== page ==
Monday, March 21, 2016

Sword Art Online 1: Aincrad

Sword Art Online 1:Aincrad by Reki Kawahara. Originally published by Yen Press/Hachette Book Group, 2014. Approx. 245 pages (some color and B&W illustrations as well).

This might be a pretty short review. I am assuming that if you are reading this, you are already somewhat familiar with the premise of Sword Art Online, a recent phenom with tendrils reaching into the realms of anime, manga, video games, and light novels. In short, it focuses on gamers participating in a fantasy-based VRMMORPG (Virtual Reality Massively Multiplayer Online Role Playing Game). The thing is; the developer of the game programmed the unique headset required for playing it quite a bit - to the point where the immersion is real. So, although the players' bodies are being sustained in specialized medical facilities, an in-game death will translate to a real world one as well.

Well, here's the blurb, which explains all that, just better:

In the year 2022, gamers rejoice as Sword Art Online - a VRMMORPG (Virtual Reality Massively Multiplayer Online Role Playing Game) like no other - debuts, allowing players to take full advantage of the ultimate in gaming technology: NerveGear, a system that allows users to completely immerse themselves in a wholly realistic gaming experience. But when the game goes live, the elation of the players quickly turns to horror as they discover that, for all its amazing features, SAO is missing one of the most basic functions of any MMORPG - a log-out button. Now trapped in the virtual world of Aincrad, their bodies held captive by NerveGear in the real world, users are issued a chilling ultimatum: conquer all one hundred floors of Aincrad to regain your freedom. But in the warped world of SAO, "game over" means certain death - both virtual and real...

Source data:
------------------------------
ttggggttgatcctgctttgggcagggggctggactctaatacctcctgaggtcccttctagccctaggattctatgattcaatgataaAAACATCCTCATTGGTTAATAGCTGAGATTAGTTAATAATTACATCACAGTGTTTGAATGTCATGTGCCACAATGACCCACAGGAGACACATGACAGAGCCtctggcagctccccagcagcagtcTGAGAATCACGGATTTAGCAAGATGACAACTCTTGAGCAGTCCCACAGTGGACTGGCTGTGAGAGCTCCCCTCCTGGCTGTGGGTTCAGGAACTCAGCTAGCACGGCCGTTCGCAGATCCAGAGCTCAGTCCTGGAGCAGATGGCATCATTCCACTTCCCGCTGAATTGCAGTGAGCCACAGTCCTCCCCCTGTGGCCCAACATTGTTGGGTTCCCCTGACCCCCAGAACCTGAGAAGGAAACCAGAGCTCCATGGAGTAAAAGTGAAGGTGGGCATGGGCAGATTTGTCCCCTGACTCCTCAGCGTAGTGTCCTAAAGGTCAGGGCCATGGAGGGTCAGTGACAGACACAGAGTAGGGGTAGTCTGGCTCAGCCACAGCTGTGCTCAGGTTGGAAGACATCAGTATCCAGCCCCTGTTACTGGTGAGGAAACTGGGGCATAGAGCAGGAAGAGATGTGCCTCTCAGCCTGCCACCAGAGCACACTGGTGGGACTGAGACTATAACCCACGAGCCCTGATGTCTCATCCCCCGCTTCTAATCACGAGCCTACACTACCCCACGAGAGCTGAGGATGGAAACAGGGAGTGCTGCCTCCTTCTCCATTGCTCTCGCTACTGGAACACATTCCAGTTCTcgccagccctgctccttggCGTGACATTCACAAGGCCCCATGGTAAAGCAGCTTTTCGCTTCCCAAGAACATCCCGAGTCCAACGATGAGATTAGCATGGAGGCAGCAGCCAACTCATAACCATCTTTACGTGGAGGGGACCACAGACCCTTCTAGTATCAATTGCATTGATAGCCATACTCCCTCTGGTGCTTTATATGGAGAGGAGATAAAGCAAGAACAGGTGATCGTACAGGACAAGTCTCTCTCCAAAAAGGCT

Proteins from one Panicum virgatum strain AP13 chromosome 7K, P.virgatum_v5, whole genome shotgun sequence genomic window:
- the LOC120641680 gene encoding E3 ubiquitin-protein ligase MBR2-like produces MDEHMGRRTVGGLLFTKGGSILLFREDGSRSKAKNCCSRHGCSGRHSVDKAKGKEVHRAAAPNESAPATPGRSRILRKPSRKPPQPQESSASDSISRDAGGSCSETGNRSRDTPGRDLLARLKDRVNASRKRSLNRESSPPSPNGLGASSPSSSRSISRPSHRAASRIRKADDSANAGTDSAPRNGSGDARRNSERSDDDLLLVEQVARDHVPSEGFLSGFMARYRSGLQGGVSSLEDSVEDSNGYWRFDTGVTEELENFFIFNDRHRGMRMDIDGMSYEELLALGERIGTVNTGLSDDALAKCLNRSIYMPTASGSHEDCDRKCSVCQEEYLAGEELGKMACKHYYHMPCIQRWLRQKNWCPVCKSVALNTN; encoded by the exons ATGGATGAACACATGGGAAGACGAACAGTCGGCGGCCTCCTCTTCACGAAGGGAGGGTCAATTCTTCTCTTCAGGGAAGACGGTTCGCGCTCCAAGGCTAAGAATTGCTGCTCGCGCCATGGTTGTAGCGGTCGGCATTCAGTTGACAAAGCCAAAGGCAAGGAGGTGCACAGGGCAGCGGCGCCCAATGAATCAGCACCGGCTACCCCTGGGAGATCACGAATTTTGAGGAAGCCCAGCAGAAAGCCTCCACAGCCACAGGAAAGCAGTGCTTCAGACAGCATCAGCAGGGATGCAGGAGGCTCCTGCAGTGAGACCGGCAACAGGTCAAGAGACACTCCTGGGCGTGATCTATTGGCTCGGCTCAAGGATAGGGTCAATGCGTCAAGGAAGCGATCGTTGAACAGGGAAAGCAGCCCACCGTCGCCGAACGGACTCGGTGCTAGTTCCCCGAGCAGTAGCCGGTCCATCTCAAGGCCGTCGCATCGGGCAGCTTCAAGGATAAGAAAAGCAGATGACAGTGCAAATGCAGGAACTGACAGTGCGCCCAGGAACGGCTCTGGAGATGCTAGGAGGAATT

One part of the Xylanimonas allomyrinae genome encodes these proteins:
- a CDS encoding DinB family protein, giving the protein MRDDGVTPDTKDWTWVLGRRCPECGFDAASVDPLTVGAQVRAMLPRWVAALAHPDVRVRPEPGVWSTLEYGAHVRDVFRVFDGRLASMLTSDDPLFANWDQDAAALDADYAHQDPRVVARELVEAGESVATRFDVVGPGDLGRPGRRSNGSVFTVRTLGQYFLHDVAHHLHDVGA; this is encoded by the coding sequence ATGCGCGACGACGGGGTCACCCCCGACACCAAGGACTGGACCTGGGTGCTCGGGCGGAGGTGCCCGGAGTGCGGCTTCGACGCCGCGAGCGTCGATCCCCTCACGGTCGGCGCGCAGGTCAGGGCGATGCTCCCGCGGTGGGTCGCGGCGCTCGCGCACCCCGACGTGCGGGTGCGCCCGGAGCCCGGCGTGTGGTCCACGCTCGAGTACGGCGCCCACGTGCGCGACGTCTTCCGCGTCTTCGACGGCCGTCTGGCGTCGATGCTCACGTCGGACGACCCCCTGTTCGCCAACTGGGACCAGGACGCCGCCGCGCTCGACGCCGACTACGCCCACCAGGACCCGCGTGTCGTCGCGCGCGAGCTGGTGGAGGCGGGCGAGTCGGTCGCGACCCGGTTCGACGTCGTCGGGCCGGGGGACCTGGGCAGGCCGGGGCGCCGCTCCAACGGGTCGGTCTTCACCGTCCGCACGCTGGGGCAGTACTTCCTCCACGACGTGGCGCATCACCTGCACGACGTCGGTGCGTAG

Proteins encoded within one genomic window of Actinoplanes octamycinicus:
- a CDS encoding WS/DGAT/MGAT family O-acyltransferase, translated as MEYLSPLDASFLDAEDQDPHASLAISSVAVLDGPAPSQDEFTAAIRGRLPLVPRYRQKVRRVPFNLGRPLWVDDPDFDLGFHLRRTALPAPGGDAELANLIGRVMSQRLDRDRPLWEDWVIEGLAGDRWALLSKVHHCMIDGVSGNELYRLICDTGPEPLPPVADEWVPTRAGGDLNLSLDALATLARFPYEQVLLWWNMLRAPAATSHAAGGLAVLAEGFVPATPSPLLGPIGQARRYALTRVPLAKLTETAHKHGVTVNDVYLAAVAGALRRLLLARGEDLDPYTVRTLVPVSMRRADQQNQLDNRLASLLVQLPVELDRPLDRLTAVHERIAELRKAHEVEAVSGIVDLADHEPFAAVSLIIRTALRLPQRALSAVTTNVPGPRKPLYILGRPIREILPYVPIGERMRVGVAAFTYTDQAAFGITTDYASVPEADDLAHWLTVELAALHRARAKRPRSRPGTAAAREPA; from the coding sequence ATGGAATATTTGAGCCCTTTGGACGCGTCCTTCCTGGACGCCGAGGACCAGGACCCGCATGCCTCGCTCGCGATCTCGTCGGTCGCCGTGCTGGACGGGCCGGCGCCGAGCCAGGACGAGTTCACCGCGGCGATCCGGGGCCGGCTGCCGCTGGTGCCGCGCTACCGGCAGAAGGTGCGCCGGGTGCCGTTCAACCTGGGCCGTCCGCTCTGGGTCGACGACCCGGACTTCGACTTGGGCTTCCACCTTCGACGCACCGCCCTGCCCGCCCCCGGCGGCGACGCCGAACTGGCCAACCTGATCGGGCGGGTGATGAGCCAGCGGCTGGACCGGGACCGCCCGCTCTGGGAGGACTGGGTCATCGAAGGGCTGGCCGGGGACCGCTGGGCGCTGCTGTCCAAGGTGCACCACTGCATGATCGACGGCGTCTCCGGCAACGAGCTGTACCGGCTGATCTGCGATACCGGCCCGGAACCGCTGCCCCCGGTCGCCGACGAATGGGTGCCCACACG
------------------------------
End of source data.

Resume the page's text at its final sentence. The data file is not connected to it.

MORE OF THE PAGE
The book focuses for the most part on Kirito, a teenager in Japan who is a lifelong gamer, and had been chosen as one of the beta testers for the initial SAO rollout (the game itself was limited to 10,000 participants). Kirito is, of course, a natural in his new environment due to his gaming pedigree. He is also somewhat of a loner, although he does coordinate attacks on end-of-level boss monsters with some of the guilds that evolve in this new society. Over the course of these ventures he strikes up a friendship with the beautiful, chestnut-haired Asuna; a high-ranking warrior in the KoB (Knights of Blood), who is considered another of the top gamers.

The novel spends more time detailing their developing relationship/romance than it does the advance through the game. All of the expected anime tropes are here: overly dramatic moments of sacrifice, melodramatic romance, all that good stuff. If you like that stuff, you'll eat it up. If you don't, it's pretty much a cringe on every page. I fall into the former category, so it was fun for me.

There are also a few nice little curve balls which I did not expect, and those made for a nice touch.

The secondary characters are interesting enough, although definitely cast from familiar templates. The world of Aincrad itself is painted quite nicely for the reader as well; with most floors following some consistent decorative theme.